A significant investment challenge lies ahead for European manufacturing industry to transform its production base and regain competitiveness. With our positive attitude we will constructively continue to engage with policy-makers to ensure that the ETS will work as a tool to reward low-carbon investments. It is high time we put the ETS on a pro-investment track.
For more information, please contact Nicola Rega at email@example.com or by phone at: +32 485 40 34 12
ETS Review: European paper industry commends rejection of tiered approach
Today’s vote in the European Parliament marks a major stepping stone for the ETS review.
“This message reads loud and clear:
NO to a tiered approach on carbon leakage and YES to a dynamic and predictable benchmark’s reduction”
says Nicola Rega, Climate Change and Energy Director representing the Confederation of European Paper Industries (CEPI).
The proposed flexibility in setting the auction share together with proposed solutions to help member states with compensation for indirect carbon costs and the wider-ranging fund for innovation are also welcomed by our industry.
We recognise the efforts made towards reaching a broad political agreement embracing almost all the political groups. This is a very positive signal as it demonstrates the strong consensus behind this vote. We fully congratulate the rapporteur, Frederik Federley and shadow rapporteurs Esther de Lange, Edouard Martin and Hans-Olaf Henkel for their commitment to achieving a common position.
Although these are positive developments, more work needs to be done to address the text’s shortcomings, particularly on benchmarks, the impact of the cross-sectoral correction factor and on effective compensation for indirect costs across Europe.
A significant investment challenge lies ahead for European manufacturing industry to transform its production base and regain competitiveness. We will constructively engage with policy-makers to ensure industry’s viability and that the ETS rewards low-carbon investments. We urge the ENVI Committee to seize the opportunity to build upon ITRE’s lead and to put the ETS on a pro-investment track.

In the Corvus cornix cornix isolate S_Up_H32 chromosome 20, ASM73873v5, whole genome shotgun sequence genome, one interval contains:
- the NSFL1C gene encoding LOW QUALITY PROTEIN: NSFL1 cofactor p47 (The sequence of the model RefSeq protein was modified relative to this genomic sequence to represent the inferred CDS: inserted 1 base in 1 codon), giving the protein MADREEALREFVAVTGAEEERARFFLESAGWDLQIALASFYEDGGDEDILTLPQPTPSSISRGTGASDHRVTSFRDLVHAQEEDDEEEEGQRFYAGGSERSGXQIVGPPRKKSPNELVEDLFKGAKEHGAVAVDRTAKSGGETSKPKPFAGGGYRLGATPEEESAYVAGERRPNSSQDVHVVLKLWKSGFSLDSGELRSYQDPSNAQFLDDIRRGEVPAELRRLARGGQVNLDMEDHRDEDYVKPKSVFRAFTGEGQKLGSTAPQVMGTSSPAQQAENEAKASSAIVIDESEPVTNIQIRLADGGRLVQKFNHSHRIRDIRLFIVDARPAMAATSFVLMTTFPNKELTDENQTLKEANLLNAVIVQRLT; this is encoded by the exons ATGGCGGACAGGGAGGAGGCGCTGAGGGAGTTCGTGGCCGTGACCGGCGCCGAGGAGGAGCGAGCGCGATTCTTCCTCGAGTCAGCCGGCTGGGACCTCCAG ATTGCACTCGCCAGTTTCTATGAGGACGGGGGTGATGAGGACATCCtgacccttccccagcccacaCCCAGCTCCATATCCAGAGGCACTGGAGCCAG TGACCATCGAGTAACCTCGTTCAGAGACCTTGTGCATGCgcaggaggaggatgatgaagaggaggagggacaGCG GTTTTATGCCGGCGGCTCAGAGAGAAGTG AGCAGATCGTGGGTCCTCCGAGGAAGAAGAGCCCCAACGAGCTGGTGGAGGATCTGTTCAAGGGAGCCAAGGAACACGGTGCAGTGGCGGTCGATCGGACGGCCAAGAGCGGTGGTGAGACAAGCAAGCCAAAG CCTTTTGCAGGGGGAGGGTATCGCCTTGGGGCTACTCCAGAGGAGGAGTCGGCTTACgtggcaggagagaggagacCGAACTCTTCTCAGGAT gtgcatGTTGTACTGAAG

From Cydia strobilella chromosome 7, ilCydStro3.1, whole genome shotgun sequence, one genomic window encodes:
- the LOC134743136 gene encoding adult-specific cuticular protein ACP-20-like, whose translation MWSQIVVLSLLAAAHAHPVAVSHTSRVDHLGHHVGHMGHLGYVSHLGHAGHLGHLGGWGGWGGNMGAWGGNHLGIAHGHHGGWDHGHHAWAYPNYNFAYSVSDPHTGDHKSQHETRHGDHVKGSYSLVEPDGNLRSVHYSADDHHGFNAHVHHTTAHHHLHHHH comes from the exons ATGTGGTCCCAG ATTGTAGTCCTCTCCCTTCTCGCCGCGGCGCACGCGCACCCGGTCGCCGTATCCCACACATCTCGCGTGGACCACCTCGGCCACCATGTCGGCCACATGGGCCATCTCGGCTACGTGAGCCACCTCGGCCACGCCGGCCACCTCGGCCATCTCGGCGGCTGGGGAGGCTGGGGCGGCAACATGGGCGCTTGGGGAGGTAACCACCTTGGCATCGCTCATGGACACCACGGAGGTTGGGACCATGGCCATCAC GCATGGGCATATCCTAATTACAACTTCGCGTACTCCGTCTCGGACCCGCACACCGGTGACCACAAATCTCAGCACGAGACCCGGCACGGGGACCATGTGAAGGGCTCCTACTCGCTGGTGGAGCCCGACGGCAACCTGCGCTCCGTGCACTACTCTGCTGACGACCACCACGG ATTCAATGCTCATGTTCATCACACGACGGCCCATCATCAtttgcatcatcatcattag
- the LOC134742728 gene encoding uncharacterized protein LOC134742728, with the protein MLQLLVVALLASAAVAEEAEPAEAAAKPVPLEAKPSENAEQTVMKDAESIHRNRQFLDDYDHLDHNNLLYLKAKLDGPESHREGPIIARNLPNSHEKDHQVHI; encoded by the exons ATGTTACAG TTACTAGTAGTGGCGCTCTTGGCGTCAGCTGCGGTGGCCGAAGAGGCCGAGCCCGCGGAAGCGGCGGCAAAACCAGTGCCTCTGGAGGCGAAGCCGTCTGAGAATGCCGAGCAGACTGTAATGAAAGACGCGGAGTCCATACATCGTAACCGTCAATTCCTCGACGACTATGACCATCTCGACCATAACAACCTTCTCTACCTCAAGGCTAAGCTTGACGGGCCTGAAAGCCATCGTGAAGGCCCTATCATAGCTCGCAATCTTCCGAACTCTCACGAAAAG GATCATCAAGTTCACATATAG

For more information, please contact Nicola Rega at firstname.lastname@example.org or by mobile: (+32) 26274918
Note to the Editor
CEPI aisbl - The Confederation of European Paper Industries
The Confederation of European Paper Industries (CEPI) is a Brussels-based non-profit organisation regrouping the European pulp and paper industry and championing the industry’s achievements and the benefits of its products. Through its 18 member countries (17 European Union members plus Norway) CEPI represents some 505 pulp, paper and board producing companies across Europe, ranging from small and medium sized companies to multi-nationals, and 920 paper mills. Together they represent 23% of world production.
Tiered approach impacts seriously the majority of energy-intensive industries in the EU and their associated value chains
We, the signatories of this paper, energy-intensive sectors representing about 2 million jobs in the EU and comprising many SME’s, are under direct impact of the EU ETS and are deemed exposed to carbon, investment and employment leakage.
We urge Members of the European Parliament to acknowledge the importance of our sectors for the EU economy, in particular for European jobs, and all their economic value chains by rejecting any “tiered approach” to free allocation and voting against it.
We strongly oppose any “tiered approach1” and continue to advocate for full (100%) free allocation up to emissions efficiency benchmark levels for all sectors.
We maintain that:
- The tiered approach would reserve free allowances for some sectors at the expense of others. It would go against the principle set in the October European Council Conclusions that best performing companies in the ETS carbon leakage sectors should not bear additional carbon costs. Fairness should be a key principle of policy making. Jobs in one sector are neither more nor less important than those in other sectors.
- The proposed tiering has no economic logic. It is based on flawed assumptions that the European industrial sectors could pass on costs without losing market shares and lacks any cost comparison between a given European and a non-European sector.
- Nor does it have proven environmental logic. It would not deliver decarbonisation through investment and innovation but rather drag those investments outside Europe. In fact, the tiered approach punishes a sector investing in carbon emission reductions by giving a lower protection against the risk of carbon leakage as a direct consequence of these investments.